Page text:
UP BEAR CREEK
Blending the New and Old West
by Art Goodtimes
Feb 27, 2011 | 1953 views | 0 0 comments | 13 13 recommendations | email to a friend | print
SAN FRAN/TELLURIDE … Hey, I inhaled the Sixties … Moved from adolescence to maturity in the SF empañada of Noe Valley – halfway between the Hispanic Mission District & the fabled Haight Ashbury. Personal freedoms meant a lot to me, as well as living the Kennedy challenge – doing what I could for my country. As a Vista on the Crow rez. As a conscientious objector to the ’Nam War … Done with my service phase, I went back to school. Found a career in early childhood education (great training for politics!). Spent weekends in the woods experiencing nature … Eventually, the city became too much for me. Any city would have. Sure I loved the Pacific Rim adventure of the streets, the arts & culture sashay, my circle of urban compañeros. But it was all too fast. Too rich. Too dangerous … After I was robbed a third time, I realized I had to get closer to the grounded source of what I held most sacred – out there in the mountains and away from the manufactured wilds of materialism & WalMart parking lots. Places where there were few enough people so one could tolerate the worst, enjoy the best. Places where a handshake was the ultimate insurance policy … The conundrum came long after the great post-Sixties reinhabitation of the West’s rimrock red had played out and green newcomers, like myself, had woven themselves into the local fabric. It was the absence of regulation and the small close-knit feel of a rural community that drew me to Colorado. But darn if I didn’t bring my urban need for rules with me. Had to protect this. And make sure we didn’t lose that … A progressive minority of us nouveau Westerners put down roots. Raised children. Became thorns in the side of the dominant “less-government” crowd. In the process we sometimes found ourselves running counter to the whorls of rural grain. Pushing agendas that pulled our rural communities apart … Slowly, our necks got redder and our bias for personal freedoms got stronger, especially in the face of international building codes, unfunded mandates, shifting political policies. Income taxes, excise taxes, sales taxes. Fees, permits, certifications … Many of us cheered when Governor Pat Quinn signed legislation making Illinois the sixth state in the land to grant civil union status to gay couples. When it comes to personal freedoms, I’m a strict Constitutionalist. Whatever freedom brings your life happiness is a legal pursuit, in my book. So long as it doesn’t restrict my rights and freedoms. Gay. Hare Krishna. Evangelical nudist. Who cares? That’s your business, not mine … But, by the same vein, most in the West come from a long religious tradition. Sometimes Mormon. Or Native American. Or Jewish/Hindi/Muslim/Buddhist, but mostly Christian. And it’s hard to ignore and not pay our respects to the spiritual paths of our parents and grandparents … So, when it comes to marriage, perhaps it comes as no surprise that I’m a strict religionist. Marriage has been for generations, nay millennia, a sacrament. Government shouldn’t be marrying people. Only churches should consummate that. And if one congregation sanctions gay marriage and another doesn’t, then it doesn’t take a Solomon to choose which group’s right for you … What government should be doing is granting civil unions to anyone seeking them. Whether “married” or not, though those married in a church of their choosing would still need a civil union certificate to enjoy shared legal rights. Much as a marriage certificate grants one legal rights now. But no more marriage licenses from the state … Civil unions would be contracts granted to any and all couplings upon the payment of a filing fee, the filling out of an application, and joint signatures on the dotted line … Is that a liberal idea? Or a conservative one? … I don’t know anymore. What seems true is that the more we build community locally in our rural towns and counties, the more common sense answers become available to us … The ones who profit from our perceived differences and manufactured confrontations aren’t the large majorities who live in the rural Red or the urban Blue zones. But those cadres of the far left and ultra right who want to pull us apart. So they can claim advantage … What we need is a movement of the radical middle … As a rural Green, I’ve come to see the dangers in big government (even the Dems support portions of the Patriot Act). But together with my Dem friends I also understand the need to moderate the widening income gap between the haves and have-nots. And I’m no longer deaf to the cries of my Repub colleagues about the need to stimulate our economy in the face of rapid and challenging changes – human, technological, social and everything beyond our control … Could we return to a locally self-sufficient rural America where energy was decentralized, farm markets replaced big boxes, and our percentage of the world’s resources slipped to average instead of over the top? … Could we mix the mind of urban innovations with the heart of rural neighborliness? … Maybe it’s time for Americans to stop inhaling the addictive tobacco of more, and start examining the medicinal allure of less … Whatever the answers are that we will carry into this new millennium, it’s clear we need to start listening to each other. Reds mingling with Blues. Greens and browns, blacks and yellows. Not a blur, but a blending.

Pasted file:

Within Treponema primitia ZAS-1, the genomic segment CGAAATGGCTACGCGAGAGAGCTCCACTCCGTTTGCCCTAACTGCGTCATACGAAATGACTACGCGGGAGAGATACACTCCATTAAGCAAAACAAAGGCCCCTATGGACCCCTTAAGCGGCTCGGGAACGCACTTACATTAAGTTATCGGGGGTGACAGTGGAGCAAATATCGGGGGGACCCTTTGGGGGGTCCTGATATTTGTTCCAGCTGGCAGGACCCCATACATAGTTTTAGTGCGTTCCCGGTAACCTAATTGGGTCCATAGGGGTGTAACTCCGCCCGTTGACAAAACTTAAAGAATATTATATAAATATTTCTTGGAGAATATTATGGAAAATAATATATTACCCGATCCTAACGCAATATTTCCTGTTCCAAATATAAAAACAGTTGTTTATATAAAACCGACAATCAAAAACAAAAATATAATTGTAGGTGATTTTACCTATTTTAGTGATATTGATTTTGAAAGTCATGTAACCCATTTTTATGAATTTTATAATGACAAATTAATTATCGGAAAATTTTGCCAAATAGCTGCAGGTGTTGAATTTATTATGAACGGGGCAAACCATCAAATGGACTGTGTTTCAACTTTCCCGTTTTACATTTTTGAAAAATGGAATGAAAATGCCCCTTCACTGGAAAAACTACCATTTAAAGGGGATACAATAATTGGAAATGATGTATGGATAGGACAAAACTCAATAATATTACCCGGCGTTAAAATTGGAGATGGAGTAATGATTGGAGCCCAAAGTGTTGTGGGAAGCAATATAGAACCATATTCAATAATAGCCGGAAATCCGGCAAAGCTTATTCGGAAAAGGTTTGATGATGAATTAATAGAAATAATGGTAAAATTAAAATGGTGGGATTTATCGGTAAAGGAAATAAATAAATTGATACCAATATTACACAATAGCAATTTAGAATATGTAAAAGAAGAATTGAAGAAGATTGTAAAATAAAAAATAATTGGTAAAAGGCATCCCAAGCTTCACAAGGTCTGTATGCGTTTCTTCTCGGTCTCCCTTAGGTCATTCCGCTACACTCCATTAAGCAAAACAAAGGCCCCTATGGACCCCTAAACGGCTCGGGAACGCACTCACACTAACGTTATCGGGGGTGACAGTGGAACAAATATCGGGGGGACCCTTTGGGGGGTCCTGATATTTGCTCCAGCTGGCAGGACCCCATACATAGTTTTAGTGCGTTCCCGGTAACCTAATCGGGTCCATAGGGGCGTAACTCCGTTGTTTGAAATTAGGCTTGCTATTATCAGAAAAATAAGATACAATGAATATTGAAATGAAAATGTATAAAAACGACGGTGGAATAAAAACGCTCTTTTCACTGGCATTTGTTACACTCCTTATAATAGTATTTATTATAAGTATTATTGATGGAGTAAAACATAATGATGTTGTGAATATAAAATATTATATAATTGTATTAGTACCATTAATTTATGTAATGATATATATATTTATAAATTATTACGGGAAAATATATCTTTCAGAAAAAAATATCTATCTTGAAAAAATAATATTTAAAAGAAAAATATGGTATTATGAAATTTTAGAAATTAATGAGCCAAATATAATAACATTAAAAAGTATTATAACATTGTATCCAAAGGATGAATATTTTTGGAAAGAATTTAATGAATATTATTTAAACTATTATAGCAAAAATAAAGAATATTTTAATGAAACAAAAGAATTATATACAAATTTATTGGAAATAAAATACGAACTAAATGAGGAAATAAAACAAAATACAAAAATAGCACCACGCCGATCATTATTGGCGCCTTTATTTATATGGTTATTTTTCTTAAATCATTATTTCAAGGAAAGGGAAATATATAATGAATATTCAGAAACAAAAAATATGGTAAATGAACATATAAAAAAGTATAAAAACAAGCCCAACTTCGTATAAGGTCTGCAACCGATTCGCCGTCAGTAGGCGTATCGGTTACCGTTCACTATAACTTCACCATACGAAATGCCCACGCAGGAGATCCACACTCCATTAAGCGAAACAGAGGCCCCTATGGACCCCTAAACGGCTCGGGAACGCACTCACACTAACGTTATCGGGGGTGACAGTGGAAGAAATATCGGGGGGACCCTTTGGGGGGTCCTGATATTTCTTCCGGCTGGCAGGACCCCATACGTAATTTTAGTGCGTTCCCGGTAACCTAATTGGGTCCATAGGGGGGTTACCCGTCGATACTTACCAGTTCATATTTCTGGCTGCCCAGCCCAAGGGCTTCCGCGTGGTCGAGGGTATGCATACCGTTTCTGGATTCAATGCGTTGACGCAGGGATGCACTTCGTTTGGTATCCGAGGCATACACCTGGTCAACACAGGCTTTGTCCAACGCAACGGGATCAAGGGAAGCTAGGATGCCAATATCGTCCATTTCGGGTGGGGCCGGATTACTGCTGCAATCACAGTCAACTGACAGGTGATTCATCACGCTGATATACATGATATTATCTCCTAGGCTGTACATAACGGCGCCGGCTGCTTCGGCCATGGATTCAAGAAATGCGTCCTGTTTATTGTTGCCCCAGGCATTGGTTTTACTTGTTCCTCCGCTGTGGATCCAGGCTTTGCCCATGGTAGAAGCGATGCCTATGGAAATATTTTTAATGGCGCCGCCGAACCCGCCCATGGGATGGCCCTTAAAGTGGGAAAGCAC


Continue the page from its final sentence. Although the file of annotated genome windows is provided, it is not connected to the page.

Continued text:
THE TALKING GOURD

Common Sense

Maybe it’s time

for Americans

to stop inhaling

the addictive

tobacco of more

& start examining

the medicinal

allure of

less


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